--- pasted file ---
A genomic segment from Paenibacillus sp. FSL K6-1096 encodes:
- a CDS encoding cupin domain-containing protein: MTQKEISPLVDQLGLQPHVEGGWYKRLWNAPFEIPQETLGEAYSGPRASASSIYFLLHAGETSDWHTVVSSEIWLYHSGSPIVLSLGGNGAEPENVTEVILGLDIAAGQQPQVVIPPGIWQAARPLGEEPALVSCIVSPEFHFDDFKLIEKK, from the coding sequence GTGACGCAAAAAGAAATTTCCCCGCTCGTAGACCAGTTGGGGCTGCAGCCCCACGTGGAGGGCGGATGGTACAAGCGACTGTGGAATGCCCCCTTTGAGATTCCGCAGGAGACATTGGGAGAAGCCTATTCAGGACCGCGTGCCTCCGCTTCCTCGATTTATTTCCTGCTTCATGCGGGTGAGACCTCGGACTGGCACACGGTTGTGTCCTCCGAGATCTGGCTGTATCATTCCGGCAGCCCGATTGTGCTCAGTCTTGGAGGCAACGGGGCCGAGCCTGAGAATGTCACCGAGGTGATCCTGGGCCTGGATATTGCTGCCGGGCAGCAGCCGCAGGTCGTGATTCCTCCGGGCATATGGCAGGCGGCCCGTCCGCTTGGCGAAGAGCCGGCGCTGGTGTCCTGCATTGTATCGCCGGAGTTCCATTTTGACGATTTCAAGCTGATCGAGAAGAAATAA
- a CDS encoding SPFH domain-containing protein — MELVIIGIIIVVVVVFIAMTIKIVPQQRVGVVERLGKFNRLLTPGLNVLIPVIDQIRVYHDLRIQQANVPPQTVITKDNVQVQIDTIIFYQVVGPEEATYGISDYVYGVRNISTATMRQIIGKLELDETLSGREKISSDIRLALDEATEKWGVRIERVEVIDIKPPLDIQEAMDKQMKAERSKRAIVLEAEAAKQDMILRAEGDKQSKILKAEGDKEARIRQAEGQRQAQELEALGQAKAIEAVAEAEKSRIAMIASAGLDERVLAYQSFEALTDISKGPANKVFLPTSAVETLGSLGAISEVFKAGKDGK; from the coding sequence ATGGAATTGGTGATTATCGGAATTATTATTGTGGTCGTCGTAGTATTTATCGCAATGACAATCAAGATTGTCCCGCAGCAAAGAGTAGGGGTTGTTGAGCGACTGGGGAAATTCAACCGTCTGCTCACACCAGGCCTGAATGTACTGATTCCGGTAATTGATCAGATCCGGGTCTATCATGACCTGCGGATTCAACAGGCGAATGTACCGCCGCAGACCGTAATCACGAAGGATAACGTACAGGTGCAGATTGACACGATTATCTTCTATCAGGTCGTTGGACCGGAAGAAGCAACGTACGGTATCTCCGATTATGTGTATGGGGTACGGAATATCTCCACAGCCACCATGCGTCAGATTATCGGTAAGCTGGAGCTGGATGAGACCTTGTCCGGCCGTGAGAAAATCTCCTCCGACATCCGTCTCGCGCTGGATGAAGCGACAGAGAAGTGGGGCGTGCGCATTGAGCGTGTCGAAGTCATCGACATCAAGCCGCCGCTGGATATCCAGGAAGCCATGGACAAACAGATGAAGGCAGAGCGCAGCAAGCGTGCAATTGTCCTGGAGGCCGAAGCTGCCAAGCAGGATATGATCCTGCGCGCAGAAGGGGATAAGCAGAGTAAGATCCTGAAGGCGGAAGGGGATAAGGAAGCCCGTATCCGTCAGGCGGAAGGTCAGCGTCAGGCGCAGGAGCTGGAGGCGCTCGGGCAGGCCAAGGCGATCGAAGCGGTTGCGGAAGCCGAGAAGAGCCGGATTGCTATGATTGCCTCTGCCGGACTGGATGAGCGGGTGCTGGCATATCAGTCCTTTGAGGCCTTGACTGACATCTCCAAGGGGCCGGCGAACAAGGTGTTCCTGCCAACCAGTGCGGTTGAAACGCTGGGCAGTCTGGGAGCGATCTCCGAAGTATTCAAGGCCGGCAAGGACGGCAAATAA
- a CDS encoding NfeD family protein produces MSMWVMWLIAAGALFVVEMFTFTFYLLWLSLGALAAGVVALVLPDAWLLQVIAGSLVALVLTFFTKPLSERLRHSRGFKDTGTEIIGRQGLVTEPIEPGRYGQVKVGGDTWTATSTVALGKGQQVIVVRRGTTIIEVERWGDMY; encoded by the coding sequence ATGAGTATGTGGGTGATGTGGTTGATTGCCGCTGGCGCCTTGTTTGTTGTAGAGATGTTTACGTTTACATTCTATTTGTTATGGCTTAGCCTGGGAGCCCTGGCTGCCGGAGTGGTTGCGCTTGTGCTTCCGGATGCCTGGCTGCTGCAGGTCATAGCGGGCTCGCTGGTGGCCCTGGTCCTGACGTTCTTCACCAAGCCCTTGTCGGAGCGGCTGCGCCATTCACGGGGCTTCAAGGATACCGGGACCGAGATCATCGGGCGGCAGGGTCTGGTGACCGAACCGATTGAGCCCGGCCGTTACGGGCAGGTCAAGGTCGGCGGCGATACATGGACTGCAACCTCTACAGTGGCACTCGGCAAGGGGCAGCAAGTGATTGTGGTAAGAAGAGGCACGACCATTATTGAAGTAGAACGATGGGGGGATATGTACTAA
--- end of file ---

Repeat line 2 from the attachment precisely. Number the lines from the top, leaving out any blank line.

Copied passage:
- a CDS encoding cupin domain-containing protein: MTQKEISPLVDQLGLQPHVEGGWYKRLWNAPFEIPQETLGEAYSGPRASASSIYFLLHAGETSDWHTVVSSEIWLYHSGSPIVLSLGGNGAEPENVTEVILGLDIAAGQQPQVVIPPGIWQAARPLGEEPALVSCIVSPEFHFDDFKLIEKK, from the coding sequence GTGACGCAAAAAGAAATTTCCCCGCTCGTAGACCAGTTGGGGCTGCAGCCCCACGTGGAGGGCGGATGGTACAAGCGACTGTGGAATGCCCCCTTTGAGATTCCGCAGGAGACATTGGGAGAAGCCTATTCAGGACCGCGTGCCTCCGCTTCCTCGATTTATTTCCTGCTTCATGCGGGTGAGACCTCGGACTGGCACACGGTTGTGTCCTCCGAGATCTGGCTGTATCATTCCGGCAGCCCGATTGTGCTCAGTCTTGGAGGCAACGGGGCCGAGCCTGAGAATGTCACCGAGGTGATCCTGGGCCTGGATATTGCTGCCGGGCAGCAGCCGCAGGTCGTGATTCCTCCGGGCATATGGCAGGCGGCCCGTCCGCTTGGCGAAGAGCCGGCGCTGGTGTCCTGCATTGTATCGCCGGAGTTCCATTTTGACGATTTCAAGCTGATCGAGAAGAAATAA